Talk about it
What do 35% of women around the world have in common? They are all victims of sexual assault. Personally, I think that’s about 1.3 billion too many. Sexual assault affects multitudes of women and it needs to change. Now.
When I was younger, I used to think that sexual assault was just rape. Something that happened when you walked home alone in the dark. Something that was kept a secret. I and so many other girls and women thought the same thing because that is what society led us to believe. Our mothers don’t talk about it because the last thing they want is for it to happen to us. Our teachers don’t bring it up about it because they say “we don’t need to worry about that”. Our bosses don’t see it as important because if we came forward, it would tear their company apart. We don’t talk about sexual assault enough and as a result, we have failed to educate so many young men and women about the dangers of it. Just because I walk alone at night or wear what you deem as “provocative clothing” doesn’t mean you have the right to omit my lack of consent. When I grow up, I don’t want my kids to think that sexual assault is just rape, because it is so much more than that. It is any type of sexual contact or behaviour that occurs without the explicit consent of the recipient, and NONE of it is okay.
Now, I’m sure you’ve heard about Harvey Weinstein and Larry Nassar, but those stories may not really matter because they didn’t happen to you, right? Wrong. Just because it hasn’t happened to you doesn’t mean you can push it to the back of your mind and forget about it because it has happened to someone. With all the recent sexual misconduct allegations and all the victims coming forward, we sometimes get carried away, but do you remember Brock Turner? I do. In January 2015, Turner sexually assaulted an UNCONCIOUS woman behind a dumpster near a party before two nearby bikers saw that the victim was not moving and pulled Brock off her. He served three months in jail. Three months for a crime that holds a suggested sentence of 2 to 14 years. In an emotional statement to her rapist, the victim, who remains unnamed, said “This is not a story of another drunk college hook¬up with poor decision making. Assault is not an accident. Somehow, you still don’t get it.”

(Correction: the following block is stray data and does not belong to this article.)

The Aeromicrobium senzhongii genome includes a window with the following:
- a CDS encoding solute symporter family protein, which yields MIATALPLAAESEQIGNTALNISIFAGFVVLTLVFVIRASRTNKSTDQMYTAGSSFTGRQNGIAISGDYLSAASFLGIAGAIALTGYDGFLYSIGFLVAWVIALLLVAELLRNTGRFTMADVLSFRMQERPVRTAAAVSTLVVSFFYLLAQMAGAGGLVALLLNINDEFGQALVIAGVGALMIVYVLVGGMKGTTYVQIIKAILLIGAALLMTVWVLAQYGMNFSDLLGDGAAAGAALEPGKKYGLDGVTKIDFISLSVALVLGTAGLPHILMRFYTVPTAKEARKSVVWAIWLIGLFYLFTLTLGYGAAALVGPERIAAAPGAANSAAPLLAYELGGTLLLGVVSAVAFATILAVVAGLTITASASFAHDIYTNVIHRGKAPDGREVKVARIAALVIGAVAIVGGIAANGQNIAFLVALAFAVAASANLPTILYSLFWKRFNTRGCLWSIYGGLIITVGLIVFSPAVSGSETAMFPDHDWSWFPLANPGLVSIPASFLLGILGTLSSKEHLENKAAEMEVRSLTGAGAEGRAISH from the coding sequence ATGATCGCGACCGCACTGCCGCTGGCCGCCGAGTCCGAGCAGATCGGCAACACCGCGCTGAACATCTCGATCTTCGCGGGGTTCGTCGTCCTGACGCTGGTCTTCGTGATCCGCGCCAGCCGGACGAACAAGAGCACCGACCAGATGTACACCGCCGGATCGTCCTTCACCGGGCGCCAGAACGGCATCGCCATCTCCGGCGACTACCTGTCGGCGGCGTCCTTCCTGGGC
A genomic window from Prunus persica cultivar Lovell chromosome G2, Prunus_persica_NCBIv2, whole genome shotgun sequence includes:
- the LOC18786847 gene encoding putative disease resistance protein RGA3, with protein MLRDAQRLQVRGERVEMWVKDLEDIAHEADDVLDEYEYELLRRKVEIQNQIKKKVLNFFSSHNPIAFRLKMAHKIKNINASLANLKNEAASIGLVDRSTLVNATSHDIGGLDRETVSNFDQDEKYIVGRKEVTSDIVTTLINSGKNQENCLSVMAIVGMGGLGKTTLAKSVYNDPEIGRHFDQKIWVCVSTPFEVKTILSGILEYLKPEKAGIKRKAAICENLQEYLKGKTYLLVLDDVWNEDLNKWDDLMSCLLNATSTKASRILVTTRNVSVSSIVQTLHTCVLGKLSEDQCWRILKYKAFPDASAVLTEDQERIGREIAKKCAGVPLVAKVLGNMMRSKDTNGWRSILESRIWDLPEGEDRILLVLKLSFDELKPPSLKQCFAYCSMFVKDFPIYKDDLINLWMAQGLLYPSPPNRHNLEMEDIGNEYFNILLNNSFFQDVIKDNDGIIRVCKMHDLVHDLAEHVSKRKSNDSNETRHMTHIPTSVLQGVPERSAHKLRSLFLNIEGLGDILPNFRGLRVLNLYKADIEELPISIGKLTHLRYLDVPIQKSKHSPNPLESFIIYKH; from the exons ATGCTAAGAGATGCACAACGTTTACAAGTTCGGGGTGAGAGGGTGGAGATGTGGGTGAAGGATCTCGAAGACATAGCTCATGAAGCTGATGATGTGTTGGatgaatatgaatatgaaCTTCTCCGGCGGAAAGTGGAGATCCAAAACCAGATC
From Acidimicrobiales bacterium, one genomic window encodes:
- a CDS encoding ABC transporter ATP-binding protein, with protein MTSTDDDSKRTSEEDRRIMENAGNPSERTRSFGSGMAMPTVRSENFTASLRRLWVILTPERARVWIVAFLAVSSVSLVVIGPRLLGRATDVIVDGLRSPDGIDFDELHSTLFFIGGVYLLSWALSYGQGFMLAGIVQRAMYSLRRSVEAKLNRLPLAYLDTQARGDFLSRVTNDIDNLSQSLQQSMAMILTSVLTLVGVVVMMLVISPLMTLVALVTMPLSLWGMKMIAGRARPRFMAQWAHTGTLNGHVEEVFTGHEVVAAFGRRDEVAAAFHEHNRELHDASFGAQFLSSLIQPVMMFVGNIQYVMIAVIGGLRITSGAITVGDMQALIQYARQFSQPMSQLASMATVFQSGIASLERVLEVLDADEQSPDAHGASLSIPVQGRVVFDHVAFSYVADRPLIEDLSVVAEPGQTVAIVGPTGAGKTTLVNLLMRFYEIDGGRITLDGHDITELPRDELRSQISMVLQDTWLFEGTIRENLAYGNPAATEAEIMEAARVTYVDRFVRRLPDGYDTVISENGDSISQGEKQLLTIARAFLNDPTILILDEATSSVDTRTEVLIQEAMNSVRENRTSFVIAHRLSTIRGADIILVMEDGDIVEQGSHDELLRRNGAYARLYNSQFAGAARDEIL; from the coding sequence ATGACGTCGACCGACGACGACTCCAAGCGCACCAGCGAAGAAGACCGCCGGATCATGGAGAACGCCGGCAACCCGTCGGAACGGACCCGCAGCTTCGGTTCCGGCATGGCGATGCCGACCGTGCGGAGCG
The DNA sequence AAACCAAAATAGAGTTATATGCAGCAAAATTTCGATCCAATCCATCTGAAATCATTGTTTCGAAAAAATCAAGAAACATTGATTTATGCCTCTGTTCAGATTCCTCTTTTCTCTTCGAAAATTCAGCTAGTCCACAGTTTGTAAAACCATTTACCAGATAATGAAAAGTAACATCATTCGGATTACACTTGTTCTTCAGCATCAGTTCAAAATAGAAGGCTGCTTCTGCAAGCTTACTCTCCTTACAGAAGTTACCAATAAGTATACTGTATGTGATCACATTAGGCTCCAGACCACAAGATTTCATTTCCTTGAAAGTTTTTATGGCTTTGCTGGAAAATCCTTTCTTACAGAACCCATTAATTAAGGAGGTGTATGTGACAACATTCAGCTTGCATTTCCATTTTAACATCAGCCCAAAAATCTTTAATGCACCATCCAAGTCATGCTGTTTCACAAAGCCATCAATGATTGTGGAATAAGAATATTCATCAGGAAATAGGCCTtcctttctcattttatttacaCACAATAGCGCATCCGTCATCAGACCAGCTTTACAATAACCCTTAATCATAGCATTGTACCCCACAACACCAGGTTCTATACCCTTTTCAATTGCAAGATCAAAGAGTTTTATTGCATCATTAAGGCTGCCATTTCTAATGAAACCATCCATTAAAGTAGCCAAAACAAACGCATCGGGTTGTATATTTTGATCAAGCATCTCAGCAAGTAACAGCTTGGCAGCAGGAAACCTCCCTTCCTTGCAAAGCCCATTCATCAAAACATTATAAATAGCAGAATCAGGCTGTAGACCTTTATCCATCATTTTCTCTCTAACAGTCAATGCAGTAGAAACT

In the letter, Brock’s victim also said, “I can’t sleep alone at night without having a light on, like a five-year-old, because I have nightmares of being touched where I cannot wake up, I did this thing where I waited until the sun came up and I felt safe enough to sleep. For three months, I went to bed at six o’clock in the morning.” I know that this resonates very closely with many survivors of sexual assault because for them, its never really over. Just because they go home, and shower doesn’t mean its over. Just because their rapist is convicted doesn’t mean its over. Just because they don’t talk about it doesn’t mean it’s over. Because for them, it isn’t, and will never be over.
If it’s so important, why don’t people just come forward, you ask? Well in fact, there are many reasons. According to Psychology Today, survivors of sexual assault usually don’t come forward sooner because of shame, denial, minimization, low self-esteem, feelings of hopelessness, of helplessness, and many more. What if no one believes them? These women, along with many others, don’t feel safe. We need to change this. Teach young women that wearing short skirts isn’t what lands you on the receiving end of an unwanted situation. Tell young men that “no” means “no”. Remind them that “I don’t know” means “I don’t know”. Make sure they realize that the only thing that means “yes”, is “YES”. We need to educate our society because not only should you and I be allowed to feel safe, but every single woman should be able to feel safe from sexual assault. We need to talk about it, because if we don’t, not only will the problem not be resolved, but all these victims will continue to suffer. As Martin Luther King Jr. once said, “Our lives begin to end the day we become silent about things that matter.”
Violetta Zeitlinger Fontana is a student in grade 11 at Bishop’s College School where she is an active member in several committees and advocacy groups. RESOURCES
Government of Quebec: Sexual Assault: http://www.scf.gouv.qc.ca/en/violences/sexual-assault
Canadian Women’s Foundation: The Facts About Sexual Assault and Harassment: https://www.canadianwomen.org/the-facts/sexual-assault-harassment/
Quebec Health Institute: Helping a victim of sexual assault: https://www.inspq.qc.ca/en/sexual-assault/resources/victims